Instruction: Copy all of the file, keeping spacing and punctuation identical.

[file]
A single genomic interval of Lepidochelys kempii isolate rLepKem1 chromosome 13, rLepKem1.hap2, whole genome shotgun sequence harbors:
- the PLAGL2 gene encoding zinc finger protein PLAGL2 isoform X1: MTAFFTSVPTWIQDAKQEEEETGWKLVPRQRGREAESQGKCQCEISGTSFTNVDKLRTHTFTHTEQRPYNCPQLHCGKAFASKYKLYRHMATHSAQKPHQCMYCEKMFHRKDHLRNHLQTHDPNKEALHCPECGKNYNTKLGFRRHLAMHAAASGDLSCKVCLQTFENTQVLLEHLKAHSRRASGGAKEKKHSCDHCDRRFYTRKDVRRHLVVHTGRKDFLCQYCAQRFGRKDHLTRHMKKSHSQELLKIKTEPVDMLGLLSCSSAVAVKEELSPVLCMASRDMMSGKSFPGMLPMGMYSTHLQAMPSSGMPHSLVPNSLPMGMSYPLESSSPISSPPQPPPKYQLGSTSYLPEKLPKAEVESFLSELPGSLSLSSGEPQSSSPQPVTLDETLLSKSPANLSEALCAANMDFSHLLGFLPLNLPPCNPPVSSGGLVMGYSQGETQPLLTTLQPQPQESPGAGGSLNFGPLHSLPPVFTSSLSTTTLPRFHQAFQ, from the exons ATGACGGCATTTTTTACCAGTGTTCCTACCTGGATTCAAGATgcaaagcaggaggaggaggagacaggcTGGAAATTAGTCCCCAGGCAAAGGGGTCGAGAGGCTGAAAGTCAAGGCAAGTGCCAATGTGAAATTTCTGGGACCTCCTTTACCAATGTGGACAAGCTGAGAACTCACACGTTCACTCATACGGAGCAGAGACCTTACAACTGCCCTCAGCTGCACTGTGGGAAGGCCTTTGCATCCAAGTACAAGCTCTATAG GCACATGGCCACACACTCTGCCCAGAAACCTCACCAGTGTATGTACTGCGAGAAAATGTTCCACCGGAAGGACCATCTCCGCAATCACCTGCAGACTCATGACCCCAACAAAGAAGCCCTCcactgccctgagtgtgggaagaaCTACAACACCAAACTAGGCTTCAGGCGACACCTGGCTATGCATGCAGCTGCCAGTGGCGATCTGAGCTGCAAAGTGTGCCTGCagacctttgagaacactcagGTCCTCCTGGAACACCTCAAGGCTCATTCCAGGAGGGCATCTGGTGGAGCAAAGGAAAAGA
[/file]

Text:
A single genomic interval of Lepidochelys kempii isolate rLepKem1 chromosome 13, rLepKem1.hap2, whole genome shotgun sequence harbors:
- the PLAGL2 gene encoding zinc finger protein PLAGL2 isoform X1: MTAFFTSVPTWIQDAKQEEEETGWKLVPRQRGREAESQGKCQCEISGTSFTNVDKLRTHTFTHTEQRPYNCPQLHCGKAFASKYKLYRHMATHSAQKPHQCMYCEKMFHRKDHLRNHLQTHDPNKEALHCPECGKNYNTKLGFRRHLAMHAAASGDLSCKVCLQTFENTQVLLEHLKAHSRRASGGAKEKKHSCDHCDRRFYTRKDVRRHLVVHTGRKDFLCQYCAQRFGRKDHLTRHMKKSHSQELLKIKTEPVDMLGLLSCSSAVAVKEELSPVLCMASRDMMSGKSFPGMLPMGMYSTHLQAMPSSGMPHSLVPNSLPMGMSYPLESSSPISSPPQPPPKYQLGSTSYLPEKLPKAEVESFLSELPGSLSLSSGEPQSSSPQPVTLDETLLSKSPANLSEALCAANMDFSHLLGFLPLNLPPCNPPVSSGGLVMGYSQGETQPLLTTLQPQPQESPGAGGSLNFGPLHSLPPVFTSSLSTTTLPRFHQAFQ, from the exons ATGACGGCATTTTTTACCAGTGTTCCTACCTGGATTCAAGATgcaaagcaggaggaggaggagacaggcTGGAAATTAGTCCCCAGGCAAAGGGGTCGAGAGGCTGAAAGTCAAGGCAAGTGCCAATGTGAAATTTCTGGGACCTCCTTTACCAATGTGGACAAGCTGAGAACTCACACGTTCACTCATACGGAGCAGAGACCTTACAACTGCCCTCAGCTGCACTGTGGGAAGGCCTTTGCATCCAAGTACAAGCTCTATAG GCACATGGCCACACACTCTGCCCAGAAACCTCACCAGTGTATGTACTGCGAGAAAATGTTCCACCGGAAGGACCATCTCCGCAATCACCTGCAGACTCATGACCCCAACAAAGAAGCCCTCcactgccctgagtgtgggaagaaCTACAACACCAAACTAGGCTTCAGGCGACACCTGGCTATGCATGCAGCTGCCAGTGGCGATCTGAGCTGCAAAGTGTGCCTGCagacctttgagaacactcagGTCCTCCTGGAACACCTCAAGGCTCATTCCAGGAGGGCATCTGGTGGAGCAAAGGAAAAGA